Background: Persistent postural-perceptual dizziness (PPPD) is a chronic disorder with fluctuating symptoms of dizziness, unsteadiness, or vertigo for at least three months. Its pathophysiological mechanisms give theoretical support for the use of multimodal treatment. However, there are different therapeutic programs and principles available, and their clinical effectiveness remains elusive.
Methods: A database of patients who participated in a day care multimodal treatment program was analyzed regarding the therapeutic effects on PPPD. Vertigo Severity Scale (VSS) and Hospital Anxiety and Depression Scale (HADS) were assessed before and 6 months after therapy.
Results: Of a total of 657 patients treated with a tertiary care multimodal treatment program, 46.4% met the criteria for PPPD. PPPD patients were younger than patients with somatic diagnoses and complained more distress due to dizziness. 63.6% completed the follow-up questionnaire. All patients showed significant changes in VSS and HADS anxiety, but the PPPD patients generally showed a tendency to improve more than the patients with somatic diagnoses. The change in the autonomic-anxiety subscore of VSS only reached statistical significance when comparing PPPD with somatic diagnoses (p = .002).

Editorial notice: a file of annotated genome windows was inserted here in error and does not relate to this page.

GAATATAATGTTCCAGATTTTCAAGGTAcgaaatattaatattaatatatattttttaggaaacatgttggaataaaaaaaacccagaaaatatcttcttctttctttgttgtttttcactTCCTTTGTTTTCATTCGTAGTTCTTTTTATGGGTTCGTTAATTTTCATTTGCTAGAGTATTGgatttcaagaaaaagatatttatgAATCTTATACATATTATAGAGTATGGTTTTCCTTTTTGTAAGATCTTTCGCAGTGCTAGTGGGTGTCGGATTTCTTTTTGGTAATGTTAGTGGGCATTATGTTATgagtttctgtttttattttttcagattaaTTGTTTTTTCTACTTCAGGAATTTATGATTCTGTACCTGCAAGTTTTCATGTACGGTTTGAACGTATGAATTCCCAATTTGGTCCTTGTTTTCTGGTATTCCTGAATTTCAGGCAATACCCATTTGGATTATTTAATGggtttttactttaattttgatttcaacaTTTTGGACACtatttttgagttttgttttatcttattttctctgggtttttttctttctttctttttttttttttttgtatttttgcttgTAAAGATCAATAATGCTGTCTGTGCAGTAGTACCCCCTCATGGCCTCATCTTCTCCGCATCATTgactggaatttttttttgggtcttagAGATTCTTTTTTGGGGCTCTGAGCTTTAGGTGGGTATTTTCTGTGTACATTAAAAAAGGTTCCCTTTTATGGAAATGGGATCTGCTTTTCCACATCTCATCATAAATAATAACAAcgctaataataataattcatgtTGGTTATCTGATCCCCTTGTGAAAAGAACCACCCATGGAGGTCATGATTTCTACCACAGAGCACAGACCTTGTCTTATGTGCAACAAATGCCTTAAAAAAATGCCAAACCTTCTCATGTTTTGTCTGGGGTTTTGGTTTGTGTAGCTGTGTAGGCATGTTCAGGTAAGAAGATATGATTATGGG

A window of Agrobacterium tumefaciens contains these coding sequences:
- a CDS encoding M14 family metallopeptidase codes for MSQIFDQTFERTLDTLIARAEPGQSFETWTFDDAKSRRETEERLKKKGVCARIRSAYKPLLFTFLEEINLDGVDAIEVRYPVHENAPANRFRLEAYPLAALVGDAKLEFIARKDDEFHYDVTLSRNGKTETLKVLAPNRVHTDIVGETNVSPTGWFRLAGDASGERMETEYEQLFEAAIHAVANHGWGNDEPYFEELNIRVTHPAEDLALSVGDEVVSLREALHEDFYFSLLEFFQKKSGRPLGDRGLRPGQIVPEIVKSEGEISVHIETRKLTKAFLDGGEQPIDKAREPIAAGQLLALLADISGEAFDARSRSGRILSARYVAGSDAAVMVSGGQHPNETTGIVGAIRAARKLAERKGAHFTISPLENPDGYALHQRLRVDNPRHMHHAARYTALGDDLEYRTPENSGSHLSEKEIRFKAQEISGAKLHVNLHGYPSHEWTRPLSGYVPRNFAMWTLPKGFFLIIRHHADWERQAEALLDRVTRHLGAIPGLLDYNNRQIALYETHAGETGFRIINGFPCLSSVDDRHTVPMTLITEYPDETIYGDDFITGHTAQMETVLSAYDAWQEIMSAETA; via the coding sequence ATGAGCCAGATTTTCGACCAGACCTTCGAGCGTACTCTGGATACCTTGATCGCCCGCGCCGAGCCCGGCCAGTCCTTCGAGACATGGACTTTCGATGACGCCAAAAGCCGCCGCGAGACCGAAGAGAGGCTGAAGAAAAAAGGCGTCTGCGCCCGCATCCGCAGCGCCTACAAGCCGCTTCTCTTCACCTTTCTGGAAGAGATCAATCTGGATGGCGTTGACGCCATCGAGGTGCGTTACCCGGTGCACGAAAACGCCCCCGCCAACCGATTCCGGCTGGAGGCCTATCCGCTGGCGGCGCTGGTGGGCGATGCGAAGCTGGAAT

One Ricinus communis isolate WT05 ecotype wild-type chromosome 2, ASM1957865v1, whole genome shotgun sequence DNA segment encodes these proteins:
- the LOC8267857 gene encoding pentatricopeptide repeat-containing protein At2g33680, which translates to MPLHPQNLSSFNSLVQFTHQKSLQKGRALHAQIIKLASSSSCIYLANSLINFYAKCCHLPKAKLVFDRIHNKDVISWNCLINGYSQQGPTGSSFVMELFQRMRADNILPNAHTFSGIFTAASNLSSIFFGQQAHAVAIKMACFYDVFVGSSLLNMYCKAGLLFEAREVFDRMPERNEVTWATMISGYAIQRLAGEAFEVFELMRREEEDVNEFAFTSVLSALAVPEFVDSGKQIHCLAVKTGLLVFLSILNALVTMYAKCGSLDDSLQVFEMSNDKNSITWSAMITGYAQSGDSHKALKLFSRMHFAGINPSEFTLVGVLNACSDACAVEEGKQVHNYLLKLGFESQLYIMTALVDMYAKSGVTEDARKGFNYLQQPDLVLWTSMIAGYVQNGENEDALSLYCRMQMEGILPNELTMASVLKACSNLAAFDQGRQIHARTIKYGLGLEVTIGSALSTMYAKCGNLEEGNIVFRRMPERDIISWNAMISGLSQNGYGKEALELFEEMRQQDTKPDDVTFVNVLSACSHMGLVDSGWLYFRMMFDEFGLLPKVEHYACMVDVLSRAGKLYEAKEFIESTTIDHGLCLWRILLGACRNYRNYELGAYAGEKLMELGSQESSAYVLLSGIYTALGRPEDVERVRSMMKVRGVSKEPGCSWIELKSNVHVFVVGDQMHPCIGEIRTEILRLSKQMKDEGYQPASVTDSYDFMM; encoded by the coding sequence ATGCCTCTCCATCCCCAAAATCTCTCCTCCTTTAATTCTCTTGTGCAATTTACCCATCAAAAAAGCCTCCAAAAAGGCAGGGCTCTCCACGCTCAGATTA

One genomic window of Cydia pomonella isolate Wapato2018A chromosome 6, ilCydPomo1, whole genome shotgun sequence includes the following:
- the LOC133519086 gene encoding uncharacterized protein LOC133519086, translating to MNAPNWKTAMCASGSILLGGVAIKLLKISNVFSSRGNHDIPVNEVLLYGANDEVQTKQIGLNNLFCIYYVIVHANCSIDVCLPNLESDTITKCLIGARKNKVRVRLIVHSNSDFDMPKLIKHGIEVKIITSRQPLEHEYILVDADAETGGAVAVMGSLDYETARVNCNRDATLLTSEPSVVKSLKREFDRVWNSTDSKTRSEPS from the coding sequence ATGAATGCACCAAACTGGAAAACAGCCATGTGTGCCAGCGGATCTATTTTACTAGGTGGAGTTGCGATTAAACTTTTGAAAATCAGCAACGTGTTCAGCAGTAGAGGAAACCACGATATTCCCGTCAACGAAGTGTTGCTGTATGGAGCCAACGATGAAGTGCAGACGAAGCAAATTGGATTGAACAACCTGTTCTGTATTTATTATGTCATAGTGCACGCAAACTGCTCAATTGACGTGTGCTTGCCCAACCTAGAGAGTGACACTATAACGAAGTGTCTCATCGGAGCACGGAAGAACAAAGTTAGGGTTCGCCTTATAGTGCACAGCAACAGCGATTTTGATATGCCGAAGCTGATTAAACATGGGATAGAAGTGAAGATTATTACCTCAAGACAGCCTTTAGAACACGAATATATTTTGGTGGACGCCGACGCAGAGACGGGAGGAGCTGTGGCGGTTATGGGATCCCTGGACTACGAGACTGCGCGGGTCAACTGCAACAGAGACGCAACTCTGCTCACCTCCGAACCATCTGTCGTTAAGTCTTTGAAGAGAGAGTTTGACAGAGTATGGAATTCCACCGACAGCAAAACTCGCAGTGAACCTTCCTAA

Conclusions: Therapeutic principles comprise cognitive-behavioral therapy, vestibular rehabilitation exercises, and serotonergic medication. However, large-scale, randomized, controlled trials are still missing. Follow-up observations after multimodal interdisciplinary therapy reveal an improvement in symptoms in most patients with chronic dizziness. The study was not designed to detect diagnosis-specific effects, but patients with PPPD and patients with other vestibular disorders benefit from multimodal therapies.
Keywords: cognitive-behavioral therapy; functional dizziness; multimodal treatment; persistent postural-perceptual dizziness; vestibular rehabilitation.
© 2020 The Authors. Brain and Behavior published by Wiley Periodicals LLC.